A winning business strategy lays out a path with small steps that allows for changes in direction along the way. Our “SCO” flowchart for experimenters is a prime example of such a template for success. Its tried-and-true* core is screening (“S”), characterization (“C”) and optimization (“O”). However, we added one last, but perhaps most important, step: Confirmation. Let’s dive into the Stat-Ease strategy for experimenters and find out what makes it work so well.
Our starting point is the Screening design. Screening designs provide a broad, but shallow, search for previously unknown process factors. TIP – don’t bother screening factors that are already known to affect your responses! Newly discovered factors—the “vital few” carry forward into the next phase of experimentation, with the “trivial many” being cast aside. By using medium-resolution (Res IV) designs—color-coded yellow in the primary two-level factorial builder in Design-Expert® software (DX), you can screen for main effects even in the presence hidden interactions. If runs must be closely budgeted, take advantage of the unique Minimum-Run Screening designs in DX.
Moving ahead to Characterization with the vital-few screened factors plus the big one(s) you set aside, the identification of two-factor interactions becomes the goal. This necessitates a high-resolution design (Res V or better)—the green ones in DX’s main builder. To save runs, consider a Minimum-Run Characterization design. Either way, be sure to add center points at this stage so you can check curvature. If curvature is NOT significant, then your mission is nearly complete—all that remains is Confirmation!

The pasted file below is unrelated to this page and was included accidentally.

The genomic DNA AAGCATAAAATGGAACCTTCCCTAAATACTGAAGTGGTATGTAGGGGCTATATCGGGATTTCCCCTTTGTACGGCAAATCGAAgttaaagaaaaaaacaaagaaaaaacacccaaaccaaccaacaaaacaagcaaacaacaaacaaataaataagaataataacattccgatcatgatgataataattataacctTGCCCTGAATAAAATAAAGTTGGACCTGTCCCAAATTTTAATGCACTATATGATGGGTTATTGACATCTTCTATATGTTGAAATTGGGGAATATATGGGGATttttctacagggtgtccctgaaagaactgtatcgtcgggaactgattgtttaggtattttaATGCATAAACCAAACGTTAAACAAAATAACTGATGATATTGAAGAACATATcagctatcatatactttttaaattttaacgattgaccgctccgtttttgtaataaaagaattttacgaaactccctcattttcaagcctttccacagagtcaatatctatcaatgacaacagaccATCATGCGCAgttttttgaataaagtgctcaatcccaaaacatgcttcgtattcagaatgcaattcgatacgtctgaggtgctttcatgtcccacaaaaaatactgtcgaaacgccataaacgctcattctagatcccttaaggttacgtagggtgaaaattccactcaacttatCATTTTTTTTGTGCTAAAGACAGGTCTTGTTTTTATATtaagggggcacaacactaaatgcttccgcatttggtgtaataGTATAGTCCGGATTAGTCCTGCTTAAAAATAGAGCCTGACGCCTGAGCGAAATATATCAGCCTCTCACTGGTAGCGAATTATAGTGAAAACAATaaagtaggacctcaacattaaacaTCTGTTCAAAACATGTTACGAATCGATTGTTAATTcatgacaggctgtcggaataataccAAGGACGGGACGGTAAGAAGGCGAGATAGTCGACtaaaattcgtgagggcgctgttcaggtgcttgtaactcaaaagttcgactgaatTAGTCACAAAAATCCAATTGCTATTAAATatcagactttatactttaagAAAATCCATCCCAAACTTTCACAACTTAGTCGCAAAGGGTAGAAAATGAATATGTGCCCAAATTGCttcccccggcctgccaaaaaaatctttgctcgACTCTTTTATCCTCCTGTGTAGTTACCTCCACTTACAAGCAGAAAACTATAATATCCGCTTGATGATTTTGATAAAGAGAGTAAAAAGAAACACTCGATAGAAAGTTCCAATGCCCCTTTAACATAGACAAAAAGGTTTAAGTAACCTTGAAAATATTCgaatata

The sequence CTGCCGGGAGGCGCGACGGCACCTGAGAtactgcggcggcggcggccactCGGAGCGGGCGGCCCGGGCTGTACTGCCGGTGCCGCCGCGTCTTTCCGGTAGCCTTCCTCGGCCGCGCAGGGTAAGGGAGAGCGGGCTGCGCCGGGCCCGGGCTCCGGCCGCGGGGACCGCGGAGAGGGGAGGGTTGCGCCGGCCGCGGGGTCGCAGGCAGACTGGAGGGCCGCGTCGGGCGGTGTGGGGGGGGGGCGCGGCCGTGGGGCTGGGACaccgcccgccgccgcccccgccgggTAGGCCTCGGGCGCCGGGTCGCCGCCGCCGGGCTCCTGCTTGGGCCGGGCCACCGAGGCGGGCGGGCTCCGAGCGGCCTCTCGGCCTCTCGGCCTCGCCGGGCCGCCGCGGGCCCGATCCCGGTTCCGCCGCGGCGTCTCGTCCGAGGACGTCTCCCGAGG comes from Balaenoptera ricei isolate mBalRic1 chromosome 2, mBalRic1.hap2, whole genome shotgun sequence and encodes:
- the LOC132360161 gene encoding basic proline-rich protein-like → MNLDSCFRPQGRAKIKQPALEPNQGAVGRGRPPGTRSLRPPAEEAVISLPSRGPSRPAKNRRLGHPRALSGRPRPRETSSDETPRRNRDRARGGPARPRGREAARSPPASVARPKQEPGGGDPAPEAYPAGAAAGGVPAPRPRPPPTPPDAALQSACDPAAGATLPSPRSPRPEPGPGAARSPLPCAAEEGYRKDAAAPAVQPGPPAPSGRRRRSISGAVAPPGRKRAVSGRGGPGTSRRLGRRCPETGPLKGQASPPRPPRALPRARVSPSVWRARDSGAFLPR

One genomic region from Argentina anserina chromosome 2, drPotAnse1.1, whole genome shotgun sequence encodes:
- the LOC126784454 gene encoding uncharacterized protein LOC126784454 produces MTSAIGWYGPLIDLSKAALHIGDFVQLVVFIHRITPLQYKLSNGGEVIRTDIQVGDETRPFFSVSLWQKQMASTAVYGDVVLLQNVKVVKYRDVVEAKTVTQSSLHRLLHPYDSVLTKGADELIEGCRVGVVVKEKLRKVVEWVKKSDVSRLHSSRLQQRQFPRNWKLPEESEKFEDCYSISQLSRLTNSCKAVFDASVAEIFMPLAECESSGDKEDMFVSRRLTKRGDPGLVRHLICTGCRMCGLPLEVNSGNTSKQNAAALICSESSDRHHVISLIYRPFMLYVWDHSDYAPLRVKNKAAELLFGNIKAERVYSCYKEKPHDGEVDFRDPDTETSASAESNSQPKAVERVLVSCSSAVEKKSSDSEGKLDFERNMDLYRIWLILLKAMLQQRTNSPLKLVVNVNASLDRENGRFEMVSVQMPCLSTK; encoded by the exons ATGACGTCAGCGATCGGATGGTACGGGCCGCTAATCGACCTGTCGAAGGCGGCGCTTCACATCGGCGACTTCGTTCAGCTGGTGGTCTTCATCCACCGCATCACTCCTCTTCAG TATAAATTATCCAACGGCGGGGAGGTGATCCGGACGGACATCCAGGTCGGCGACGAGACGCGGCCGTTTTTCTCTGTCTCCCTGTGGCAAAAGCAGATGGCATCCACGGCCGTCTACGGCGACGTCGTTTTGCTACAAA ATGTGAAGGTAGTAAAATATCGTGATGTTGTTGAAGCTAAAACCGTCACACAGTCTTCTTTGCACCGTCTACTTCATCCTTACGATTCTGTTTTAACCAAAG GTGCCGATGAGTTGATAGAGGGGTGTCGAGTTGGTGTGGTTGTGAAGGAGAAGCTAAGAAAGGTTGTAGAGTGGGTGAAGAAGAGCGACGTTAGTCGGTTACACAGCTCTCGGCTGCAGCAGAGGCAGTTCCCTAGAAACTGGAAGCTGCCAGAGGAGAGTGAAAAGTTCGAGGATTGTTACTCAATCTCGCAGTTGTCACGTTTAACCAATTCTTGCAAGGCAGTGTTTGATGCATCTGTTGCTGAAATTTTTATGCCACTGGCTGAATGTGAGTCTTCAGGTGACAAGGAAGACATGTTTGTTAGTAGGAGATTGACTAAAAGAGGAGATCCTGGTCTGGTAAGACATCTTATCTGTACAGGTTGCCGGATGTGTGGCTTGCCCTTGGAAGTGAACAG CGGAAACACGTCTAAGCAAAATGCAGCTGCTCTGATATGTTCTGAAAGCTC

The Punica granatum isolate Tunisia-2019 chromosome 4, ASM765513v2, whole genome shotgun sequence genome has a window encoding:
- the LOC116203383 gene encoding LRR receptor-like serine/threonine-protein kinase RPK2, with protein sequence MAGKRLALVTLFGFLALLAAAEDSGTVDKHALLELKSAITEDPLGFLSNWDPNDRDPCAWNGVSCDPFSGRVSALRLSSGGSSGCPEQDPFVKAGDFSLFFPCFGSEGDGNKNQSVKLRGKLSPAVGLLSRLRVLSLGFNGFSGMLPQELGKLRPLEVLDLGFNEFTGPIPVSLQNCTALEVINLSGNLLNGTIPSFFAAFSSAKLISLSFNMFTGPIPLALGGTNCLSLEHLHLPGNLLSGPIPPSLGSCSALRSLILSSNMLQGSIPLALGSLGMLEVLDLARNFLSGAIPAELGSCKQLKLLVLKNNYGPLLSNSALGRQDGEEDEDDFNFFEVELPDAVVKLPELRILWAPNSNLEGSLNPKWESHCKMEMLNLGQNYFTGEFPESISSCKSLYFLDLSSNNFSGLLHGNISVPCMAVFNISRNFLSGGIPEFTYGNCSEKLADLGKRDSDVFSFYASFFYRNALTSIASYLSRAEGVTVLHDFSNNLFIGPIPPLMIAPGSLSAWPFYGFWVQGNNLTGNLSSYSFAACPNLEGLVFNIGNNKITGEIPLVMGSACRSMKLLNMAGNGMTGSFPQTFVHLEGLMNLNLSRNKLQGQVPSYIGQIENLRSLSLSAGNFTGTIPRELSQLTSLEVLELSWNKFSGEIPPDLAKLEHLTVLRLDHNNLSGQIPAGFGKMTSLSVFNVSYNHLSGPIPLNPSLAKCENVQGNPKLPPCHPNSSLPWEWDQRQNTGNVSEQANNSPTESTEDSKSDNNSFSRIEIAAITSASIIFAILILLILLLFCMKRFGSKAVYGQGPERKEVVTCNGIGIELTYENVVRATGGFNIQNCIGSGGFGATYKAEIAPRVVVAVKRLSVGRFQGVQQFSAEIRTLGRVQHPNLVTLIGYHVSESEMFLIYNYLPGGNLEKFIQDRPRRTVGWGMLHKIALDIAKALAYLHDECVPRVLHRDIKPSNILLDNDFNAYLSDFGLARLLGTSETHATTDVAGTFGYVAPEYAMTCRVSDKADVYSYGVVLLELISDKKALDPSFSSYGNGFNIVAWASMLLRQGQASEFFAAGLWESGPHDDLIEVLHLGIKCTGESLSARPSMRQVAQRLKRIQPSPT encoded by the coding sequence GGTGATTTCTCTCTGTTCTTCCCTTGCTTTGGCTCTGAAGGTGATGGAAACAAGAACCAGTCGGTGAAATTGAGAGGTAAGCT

If curvature does emerge as being significant and important, then move on to Optimization using response surface methods (RSM). The beauty of RSM is that, with the aid of DX and its modeling and graphics tool, you can see by contour and 3D maps where each response peaks. Also, via numerical tools, DX can pinpoint the setup of factors producing the most desirable outcome for multiple responses. Then it lays out a compelling visual of the sweet spot—the window where all specifications can be achieved.
Last, but not least, comes Confirmation, during which you do a number of runs to be sure you can reproduce the good results. Use the special tool for confirmation that DX provides to be confident of this.
In conclusion, DOE does not provide a single template that you can repeat over and over. You must apply a strategy, such as the one outlined here, that adapts at each stage of your journey to a new and improved process that saves money at an improved quality level. Why not go after it all!
*Strategy of experimentation: Break it into a series of smaller stages, Mark Anderson, StatsMadeEasy blog, 6/20/11.